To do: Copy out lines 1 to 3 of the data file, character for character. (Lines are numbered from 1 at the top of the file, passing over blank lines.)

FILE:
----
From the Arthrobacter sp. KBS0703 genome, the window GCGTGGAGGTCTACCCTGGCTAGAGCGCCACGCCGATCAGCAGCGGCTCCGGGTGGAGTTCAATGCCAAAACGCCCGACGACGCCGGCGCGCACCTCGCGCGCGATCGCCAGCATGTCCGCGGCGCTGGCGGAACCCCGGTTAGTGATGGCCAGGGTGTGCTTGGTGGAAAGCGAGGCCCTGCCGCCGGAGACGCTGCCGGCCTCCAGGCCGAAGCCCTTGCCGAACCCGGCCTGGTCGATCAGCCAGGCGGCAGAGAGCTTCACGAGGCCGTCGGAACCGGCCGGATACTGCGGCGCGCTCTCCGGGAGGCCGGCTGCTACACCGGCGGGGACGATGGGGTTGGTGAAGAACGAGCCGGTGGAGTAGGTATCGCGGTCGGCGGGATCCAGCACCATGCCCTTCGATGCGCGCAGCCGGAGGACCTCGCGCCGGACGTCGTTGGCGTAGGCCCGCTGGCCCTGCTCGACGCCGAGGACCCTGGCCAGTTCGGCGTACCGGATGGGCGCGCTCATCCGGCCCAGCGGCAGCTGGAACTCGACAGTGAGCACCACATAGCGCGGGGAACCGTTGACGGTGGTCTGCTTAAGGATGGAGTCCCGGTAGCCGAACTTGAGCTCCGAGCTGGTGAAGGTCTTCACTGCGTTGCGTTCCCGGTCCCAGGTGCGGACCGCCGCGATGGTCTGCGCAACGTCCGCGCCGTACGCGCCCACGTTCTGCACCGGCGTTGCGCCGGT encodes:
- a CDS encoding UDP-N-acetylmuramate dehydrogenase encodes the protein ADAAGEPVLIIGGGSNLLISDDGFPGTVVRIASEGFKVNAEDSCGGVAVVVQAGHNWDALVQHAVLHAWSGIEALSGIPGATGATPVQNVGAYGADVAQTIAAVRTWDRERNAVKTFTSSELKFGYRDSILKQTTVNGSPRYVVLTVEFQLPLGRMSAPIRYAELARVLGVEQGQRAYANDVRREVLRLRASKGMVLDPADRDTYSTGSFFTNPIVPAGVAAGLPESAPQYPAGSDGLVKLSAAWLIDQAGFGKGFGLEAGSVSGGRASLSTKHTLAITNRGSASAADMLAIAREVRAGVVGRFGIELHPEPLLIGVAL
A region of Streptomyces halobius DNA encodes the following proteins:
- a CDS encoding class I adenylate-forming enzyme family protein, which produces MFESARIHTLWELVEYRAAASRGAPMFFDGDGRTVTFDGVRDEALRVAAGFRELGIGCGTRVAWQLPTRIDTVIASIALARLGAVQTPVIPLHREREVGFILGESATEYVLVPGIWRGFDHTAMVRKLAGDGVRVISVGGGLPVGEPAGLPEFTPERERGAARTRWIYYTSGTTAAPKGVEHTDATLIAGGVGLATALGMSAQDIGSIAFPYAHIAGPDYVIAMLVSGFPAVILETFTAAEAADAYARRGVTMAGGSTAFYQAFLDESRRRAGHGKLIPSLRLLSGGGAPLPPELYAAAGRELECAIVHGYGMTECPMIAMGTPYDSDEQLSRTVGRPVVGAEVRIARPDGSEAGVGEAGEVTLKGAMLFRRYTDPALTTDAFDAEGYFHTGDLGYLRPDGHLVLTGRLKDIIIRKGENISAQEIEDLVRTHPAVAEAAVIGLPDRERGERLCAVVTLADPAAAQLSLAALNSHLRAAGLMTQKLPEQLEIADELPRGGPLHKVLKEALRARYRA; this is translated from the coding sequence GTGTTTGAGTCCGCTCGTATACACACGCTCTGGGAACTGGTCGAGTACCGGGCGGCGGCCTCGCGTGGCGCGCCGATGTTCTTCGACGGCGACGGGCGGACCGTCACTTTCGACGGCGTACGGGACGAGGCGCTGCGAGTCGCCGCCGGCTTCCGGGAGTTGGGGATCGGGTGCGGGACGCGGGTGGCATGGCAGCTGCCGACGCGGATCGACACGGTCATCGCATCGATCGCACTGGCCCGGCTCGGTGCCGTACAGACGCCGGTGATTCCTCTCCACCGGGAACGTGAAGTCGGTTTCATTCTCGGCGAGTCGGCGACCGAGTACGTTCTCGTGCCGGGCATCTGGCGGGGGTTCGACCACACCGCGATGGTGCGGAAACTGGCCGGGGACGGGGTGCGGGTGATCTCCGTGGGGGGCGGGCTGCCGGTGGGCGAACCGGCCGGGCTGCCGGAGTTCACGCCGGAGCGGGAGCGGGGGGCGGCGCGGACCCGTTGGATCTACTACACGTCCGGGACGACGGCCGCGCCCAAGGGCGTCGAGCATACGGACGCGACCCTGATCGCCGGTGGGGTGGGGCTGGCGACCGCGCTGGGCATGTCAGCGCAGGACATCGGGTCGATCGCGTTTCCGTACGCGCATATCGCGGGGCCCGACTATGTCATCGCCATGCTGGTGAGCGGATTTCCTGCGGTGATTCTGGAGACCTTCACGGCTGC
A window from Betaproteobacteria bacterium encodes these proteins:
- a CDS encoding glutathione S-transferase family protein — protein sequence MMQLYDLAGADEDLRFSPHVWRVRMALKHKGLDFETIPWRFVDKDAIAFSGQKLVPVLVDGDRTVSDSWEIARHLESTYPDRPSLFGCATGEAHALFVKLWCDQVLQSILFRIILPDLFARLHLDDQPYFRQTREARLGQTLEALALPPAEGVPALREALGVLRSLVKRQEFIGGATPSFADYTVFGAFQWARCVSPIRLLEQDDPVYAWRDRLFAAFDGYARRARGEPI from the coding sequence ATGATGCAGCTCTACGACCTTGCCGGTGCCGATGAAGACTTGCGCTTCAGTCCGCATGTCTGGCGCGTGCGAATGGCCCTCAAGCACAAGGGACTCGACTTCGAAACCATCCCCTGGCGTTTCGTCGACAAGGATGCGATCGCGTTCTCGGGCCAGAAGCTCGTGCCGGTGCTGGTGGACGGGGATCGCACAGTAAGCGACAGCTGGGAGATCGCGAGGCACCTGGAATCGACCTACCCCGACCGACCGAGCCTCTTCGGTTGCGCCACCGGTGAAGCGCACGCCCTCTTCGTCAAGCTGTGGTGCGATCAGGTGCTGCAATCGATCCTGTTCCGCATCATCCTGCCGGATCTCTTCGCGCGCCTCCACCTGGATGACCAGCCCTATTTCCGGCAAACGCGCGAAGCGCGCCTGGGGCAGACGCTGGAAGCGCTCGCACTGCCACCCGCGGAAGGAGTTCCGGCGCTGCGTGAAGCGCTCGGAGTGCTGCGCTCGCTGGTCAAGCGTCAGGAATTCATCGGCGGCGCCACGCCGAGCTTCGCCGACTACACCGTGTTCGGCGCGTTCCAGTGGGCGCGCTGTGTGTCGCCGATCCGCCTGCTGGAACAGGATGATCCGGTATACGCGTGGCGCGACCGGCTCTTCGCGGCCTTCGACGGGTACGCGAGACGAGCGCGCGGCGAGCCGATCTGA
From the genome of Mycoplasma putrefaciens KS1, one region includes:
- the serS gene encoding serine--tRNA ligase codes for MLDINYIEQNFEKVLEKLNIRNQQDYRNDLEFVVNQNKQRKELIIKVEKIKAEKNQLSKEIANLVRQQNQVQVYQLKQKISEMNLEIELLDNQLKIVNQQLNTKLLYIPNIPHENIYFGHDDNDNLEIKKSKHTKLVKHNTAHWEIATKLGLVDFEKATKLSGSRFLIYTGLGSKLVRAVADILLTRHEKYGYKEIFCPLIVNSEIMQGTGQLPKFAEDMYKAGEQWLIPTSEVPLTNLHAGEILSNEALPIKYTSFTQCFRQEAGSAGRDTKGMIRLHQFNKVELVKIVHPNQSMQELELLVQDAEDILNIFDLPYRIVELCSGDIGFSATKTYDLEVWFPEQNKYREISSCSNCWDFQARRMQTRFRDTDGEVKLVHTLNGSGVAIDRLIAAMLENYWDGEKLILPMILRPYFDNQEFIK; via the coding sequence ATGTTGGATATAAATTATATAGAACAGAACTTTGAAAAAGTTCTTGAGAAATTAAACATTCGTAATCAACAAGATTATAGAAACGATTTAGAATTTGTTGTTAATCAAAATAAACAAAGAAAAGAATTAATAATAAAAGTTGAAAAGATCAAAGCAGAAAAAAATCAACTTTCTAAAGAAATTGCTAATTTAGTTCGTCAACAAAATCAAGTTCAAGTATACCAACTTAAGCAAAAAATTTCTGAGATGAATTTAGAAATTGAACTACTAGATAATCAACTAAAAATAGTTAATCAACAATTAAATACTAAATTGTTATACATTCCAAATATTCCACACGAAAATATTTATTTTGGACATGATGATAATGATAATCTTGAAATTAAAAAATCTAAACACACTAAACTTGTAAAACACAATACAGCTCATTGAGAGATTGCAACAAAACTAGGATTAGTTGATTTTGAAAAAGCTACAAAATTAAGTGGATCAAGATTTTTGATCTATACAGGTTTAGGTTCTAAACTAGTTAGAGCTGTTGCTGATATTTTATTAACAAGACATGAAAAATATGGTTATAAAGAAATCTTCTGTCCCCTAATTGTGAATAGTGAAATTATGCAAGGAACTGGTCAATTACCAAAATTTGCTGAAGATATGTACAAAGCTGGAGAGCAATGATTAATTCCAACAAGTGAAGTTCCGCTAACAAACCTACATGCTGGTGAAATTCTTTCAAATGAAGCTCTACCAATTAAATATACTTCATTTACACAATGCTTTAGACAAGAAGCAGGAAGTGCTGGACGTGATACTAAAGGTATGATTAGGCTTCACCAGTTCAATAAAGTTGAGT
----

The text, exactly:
From the Arthrobacter sp. KBS0703 genome, the window GCGTGGAGGTCTACCCTGGCTAGAGCGCCACGCCGATCAGCAGCGGCTCCGGGTGGAGTTCAATGCCAAAACGCCCGACGACGCCGGCGCGCACCTCGCGCGCGATCGCCAGCATGTCCGCGGCGCTGGCGGAACCCCGGTTAGTGATGGCCAGGGTGTGCTTGGTGGAAAGCGAGGCCCTGCCGCCGGAGACGCTGCCGGCCTCCAGGCCGAAGCCCTTGCCGAACCCGGCCTGGTCGATCAGCCAGGCGGCAGAGAGCTTCACGAGGCCGTCGGAACCGGCCGGATACTGCGGCGCGCTCTCCGGGAGGCCGGCTGCTACACCGGCGGGGACGATGGGGTTGGTGAAGAACGAGCCGGTGGAGTAGGTATCGCGGTCGGCGGGATCCAGCACCATGCCCTTCGATGCGCGCAGCCGGAGGACCTCGCGCCGGACGTCGTTGGCGTAGGCCCGCTGGCCCTGCTCGACGCCGAGGACCCTGGCCAGTTCGGCGTACCGGATGGGCGCGCTCATCCGGCCCAGCGGCAGCTGGAACTCGACAGTGAGCACCACATAGCGCGGGGAACCGTTGACGGTGGTCTGCTTAAGGATGGAGTCCCGGTAGCCGAACTTGAGCTCCGAGCTGGTGAAGGTCTTCACTGCGTTGCGTTCCCGGTCCCAGGTGCGGACCGCCGCGATGGTCTGCGCAACGTCCGCGCCGTACGCGCCCACGTTCTGCACCGGCGTTGCGCCGGT encodes:
- a CDS encoding UDP-N-acetylmuramate dehydrogenase encodes the protein ADAAGEPVLIIGGGSNLLISDDGFPGTVVRIASEGFKVNAEDSCGGVAVVVQAGHNWDALVQHAVLHAWSGIEALSGIPGATGATPVQNVGAYGADVAQTIAAVRTWDRERNAVKTFTSSELKFGYRDSILKQTTVNGSPRYVVLTVEFQLPLGRMSAPIRYAELARVLGVEQGQRAYANDVRREVLRLRASKGMVLDPADRDTYSTGSFFTNPIVPAGVAAGLPESAPQYPAGSDGLVKLSAAWLIDQAGFGKGFGLEAGSVSGGRASLSTKHTLAITNRGSASAADMLAIAREVRAGVVGRFGIELHPEPLLIGVAL
A region of Streptomyces halobius DNA encodes the following proteins: